Democrats split over massive Afghanistan leak

WikiLeaks exposé is attacked by White House but Kerry warns that the files raise “serious questions”

WikiLeaks has proved its worth once again with the huge leak of more than 90,000 pieces of classified material on the war in Afghanistan between 2004 and 2009. The whistleblowing site made the files available in advance to three publications -- the Guardian, the New York Times and Der Spiegel -- a perfect example of the sort of collaboration that can take place between "old" and "new" media.

The Guardian reports that the documents show how "coalition forces have killed hundreds of civilians in unreported incidents, Taliban attacks have soared and Nato commanders fear neighbouring Pakistan and Iran are fuelling the insurgency".

It is no secret that the Afghan war is unwinnable, nor that it has claimed the lives of thousands of civilians, but what the documents prove is that the situation is even worse than previously thought.

Here are some of the grimmest reports of what is still called, appallingly and euphemistically, "collateral damage":

French troops strafed a bus full of children in 2008, wounding eight. A US patrol similarly machine-gunned a bus, wounding or killing 15 of its passengers, and in 2007 Polish troops mortared a village, killing a wedding party including a pregnant woman, in an apparent revenge attack.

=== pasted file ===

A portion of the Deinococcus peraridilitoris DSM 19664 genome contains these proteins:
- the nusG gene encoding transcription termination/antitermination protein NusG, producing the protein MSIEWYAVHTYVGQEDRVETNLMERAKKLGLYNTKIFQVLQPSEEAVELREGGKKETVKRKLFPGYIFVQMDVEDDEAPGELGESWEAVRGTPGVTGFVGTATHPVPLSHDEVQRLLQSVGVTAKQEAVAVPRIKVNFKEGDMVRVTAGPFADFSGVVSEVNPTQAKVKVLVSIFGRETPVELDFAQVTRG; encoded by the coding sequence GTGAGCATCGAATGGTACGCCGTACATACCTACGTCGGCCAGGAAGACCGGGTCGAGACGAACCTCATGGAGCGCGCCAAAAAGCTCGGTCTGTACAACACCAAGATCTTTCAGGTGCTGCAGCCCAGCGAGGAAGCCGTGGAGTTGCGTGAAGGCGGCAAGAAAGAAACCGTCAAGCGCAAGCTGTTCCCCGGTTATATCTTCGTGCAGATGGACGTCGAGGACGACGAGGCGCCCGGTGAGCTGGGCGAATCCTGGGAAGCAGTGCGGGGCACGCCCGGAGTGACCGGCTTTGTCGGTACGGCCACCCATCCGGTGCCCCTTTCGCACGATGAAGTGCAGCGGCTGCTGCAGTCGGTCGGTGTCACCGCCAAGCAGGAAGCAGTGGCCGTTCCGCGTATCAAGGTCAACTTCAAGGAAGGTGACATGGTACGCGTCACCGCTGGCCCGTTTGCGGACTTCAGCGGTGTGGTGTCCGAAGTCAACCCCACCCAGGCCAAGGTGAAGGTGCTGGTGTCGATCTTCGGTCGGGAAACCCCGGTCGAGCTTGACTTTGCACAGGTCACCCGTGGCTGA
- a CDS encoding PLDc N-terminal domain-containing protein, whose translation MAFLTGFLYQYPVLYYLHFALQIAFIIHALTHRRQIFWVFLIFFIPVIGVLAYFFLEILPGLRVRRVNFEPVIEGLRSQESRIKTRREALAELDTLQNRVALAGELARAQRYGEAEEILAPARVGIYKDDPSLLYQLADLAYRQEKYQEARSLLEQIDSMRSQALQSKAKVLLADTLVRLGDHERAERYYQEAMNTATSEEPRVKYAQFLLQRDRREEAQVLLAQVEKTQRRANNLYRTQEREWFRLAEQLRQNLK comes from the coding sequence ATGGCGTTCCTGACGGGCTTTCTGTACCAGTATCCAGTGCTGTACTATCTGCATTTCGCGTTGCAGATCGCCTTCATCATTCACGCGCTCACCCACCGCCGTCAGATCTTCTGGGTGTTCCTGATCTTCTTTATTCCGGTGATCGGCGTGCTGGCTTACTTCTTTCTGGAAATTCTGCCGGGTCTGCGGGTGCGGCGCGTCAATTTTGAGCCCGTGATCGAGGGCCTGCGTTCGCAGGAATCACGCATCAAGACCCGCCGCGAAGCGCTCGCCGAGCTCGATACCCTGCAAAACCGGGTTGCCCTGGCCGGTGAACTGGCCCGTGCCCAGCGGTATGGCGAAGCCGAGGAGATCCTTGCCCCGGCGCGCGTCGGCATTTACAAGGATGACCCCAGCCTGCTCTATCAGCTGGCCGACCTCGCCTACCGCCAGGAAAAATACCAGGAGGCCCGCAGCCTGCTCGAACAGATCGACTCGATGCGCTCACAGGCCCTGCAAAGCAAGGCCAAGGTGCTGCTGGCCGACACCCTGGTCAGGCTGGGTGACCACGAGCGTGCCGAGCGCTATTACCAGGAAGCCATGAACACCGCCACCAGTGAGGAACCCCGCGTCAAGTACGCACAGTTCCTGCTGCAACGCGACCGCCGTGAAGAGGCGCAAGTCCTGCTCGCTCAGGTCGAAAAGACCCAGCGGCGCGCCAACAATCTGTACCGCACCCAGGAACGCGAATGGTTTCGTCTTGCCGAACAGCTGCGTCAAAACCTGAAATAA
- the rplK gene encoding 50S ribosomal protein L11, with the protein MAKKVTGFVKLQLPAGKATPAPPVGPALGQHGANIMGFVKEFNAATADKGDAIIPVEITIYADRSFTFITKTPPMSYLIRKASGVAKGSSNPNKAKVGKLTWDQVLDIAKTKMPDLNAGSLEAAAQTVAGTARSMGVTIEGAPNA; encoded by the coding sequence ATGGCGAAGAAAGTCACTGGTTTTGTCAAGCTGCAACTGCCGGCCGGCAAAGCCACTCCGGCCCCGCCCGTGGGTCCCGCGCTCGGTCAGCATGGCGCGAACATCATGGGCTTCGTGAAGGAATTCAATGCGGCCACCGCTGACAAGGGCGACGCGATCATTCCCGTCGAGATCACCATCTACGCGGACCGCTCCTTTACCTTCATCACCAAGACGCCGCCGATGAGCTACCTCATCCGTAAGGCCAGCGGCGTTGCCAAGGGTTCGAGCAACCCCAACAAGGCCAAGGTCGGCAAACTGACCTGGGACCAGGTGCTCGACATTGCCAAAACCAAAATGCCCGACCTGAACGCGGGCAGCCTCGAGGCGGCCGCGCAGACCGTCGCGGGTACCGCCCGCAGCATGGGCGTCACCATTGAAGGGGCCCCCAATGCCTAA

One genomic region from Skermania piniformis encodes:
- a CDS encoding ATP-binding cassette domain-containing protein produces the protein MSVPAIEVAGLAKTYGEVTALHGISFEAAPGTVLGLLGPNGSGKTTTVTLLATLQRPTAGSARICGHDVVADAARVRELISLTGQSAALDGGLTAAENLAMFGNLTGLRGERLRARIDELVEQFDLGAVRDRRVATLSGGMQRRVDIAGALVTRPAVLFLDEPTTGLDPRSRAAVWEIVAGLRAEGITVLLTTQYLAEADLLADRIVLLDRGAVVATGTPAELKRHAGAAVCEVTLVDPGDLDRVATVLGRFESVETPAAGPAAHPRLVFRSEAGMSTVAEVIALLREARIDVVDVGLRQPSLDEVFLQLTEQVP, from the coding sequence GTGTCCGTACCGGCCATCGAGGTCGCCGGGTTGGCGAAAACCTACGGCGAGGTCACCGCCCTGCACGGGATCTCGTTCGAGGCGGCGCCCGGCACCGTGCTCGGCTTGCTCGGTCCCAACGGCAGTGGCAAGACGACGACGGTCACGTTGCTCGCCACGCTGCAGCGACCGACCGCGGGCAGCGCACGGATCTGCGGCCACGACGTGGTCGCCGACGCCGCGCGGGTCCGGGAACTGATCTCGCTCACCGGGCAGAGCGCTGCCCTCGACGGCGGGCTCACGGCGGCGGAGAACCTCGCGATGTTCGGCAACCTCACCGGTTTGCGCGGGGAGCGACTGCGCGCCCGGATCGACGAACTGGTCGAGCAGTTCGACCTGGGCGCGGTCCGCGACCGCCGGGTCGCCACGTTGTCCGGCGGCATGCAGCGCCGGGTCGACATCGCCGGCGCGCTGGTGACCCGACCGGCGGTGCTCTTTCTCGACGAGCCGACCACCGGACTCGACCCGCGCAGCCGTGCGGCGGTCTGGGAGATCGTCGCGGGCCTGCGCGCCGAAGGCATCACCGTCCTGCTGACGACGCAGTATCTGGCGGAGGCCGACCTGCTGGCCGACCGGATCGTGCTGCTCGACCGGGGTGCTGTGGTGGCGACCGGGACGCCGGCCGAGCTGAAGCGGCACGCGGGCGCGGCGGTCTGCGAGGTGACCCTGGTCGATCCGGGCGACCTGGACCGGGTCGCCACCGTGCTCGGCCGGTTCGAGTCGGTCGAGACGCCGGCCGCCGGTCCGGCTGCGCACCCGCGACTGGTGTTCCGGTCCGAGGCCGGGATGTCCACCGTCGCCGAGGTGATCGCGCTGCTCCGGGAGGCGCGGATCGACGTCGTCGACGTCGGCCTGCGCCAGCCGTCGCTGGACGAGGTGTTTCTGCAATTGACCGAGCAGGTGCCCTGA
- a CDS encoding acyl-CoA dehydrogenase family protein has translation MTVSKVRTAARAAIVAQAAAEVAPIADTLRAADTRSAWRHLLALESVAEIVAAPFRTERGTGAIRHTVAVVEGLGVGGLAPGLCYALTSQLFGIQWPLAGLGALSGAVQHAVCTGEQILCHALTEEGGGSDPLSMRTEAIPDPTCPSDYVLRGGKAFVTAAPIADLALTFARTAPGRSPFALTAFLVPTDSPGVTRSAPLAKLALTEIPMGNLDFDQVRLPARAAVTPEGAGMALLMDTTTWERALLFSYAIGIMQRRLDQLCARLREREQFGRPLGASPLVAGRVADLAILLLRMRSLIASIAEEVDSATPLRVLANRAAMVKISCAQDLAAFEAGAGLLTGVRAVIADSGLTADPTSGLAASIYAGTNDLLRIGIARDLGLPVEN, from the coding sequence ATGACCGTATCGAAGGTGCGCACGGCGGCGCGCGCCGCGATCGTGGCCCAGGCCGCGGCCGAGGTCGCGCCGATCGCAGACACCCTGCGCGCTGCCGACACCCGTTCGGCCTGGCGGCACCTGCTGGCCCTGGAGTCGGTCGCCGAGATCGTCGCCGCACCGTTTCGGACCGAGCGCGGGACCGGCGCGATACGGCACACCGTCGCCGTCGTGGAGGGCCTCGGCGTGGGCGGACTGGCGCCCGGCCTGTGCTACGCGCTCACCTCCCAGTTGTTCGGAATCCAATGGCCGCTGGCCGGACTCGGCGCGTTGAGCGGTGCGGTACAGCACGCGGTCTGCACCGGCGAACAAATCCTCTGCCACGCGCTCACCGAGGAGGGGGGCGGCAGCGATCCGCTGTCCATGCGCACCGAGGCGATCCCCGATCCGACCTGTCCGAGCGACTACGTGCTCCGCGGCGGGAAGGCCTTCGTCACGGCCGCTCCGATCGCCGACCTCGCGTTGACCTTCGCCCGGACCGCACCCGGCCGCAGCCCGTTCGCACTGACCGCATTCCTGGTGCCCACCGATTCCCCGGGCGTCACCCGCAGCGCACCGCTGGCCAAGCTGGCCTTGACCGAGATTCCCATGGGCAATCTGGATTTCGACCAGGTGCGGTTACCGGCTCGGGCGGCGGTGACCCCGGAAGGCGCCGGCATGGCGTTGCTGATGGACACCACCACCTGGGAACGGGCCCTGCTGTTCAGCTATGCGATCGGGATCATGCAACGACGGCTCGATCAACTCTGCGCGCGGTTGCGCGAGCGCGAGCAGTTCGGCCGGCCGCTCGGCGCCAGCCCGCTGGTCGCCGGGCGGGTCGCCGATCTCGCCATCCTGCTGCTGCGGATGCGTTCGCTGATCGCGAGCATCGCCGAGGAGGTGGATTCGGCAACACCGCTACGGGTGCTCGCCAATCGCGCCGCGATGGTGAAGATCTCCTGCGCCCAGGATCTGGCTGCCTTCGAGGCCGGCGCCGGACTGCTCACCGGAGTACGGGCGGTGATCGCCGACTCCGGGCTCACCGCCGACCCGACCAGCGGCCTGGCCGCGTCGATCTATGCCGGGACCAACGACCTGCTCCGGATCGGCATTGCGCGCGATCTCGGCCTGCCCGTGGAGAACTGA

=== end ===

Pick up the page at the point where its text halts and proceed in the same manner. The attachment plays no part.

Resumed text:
The White House has chosen to come out fighting, condemning the leak and pointing out that the documents only go through December 2009, the month Barack Obama's "surge" began.

Here's the official statement: "We strongly condemn the disclosure of classified information by individuals and organisations, which puts the lives of the US and partner service members at risk and threatens our national security. WikiLeaks made no effort to contact the US government about these documents, which may contain information that endangers the lives of Americans, our partners, and local populations who co-operate with us."

The claim that the material could endanger American lives is disingenuous. As the Guardian report points out, much of the material, though previously classified as "secret", is no longer militarily sensitive. WikiLeaks has consciously excluded any material that could endanger troops or give away official secrets.

It was left to John Kerry, head of the Senate foreign relations committee, to provide a more constructive response. He said:

[H]owever illegally these documents came to light, they raise serious questions about the reality of America's policy toward Pakistan and Afghanistan. Those policies are at a critical stage and these documents may very well underscore the stakes and make the calibrations needed to get the policy right more urgent.

But Kerry is wrong to assume that the policy can be improved through selective "calibrations". So long as US policymaking continues to be based on the false premise that the war is "winnable," no relief is possible. The latest leak, one of the biggest in US military history, only reinforces this conclusion.

George Eaton is political editor of the New Statesman.

Steve Garry
Show Hide image

The footie is back. Three weeks in and what have we learned so far?

Barcleys, boots and big names... the Prem is back.

Another season, another reason for making whoopee cushions and giving them to Spurs fans to cheer them up during the long winter afternoons ahead. What have we learned so far?

Big names are vital. Just ask the manager of the Man United shop. The arrival of Schneiderlin and Schweinsteiger has done wonders for the sale of repro tops and they’ve run out of letters. Benedict Cumberbatch, please join Carlisle United. They’re desperate for some extra income.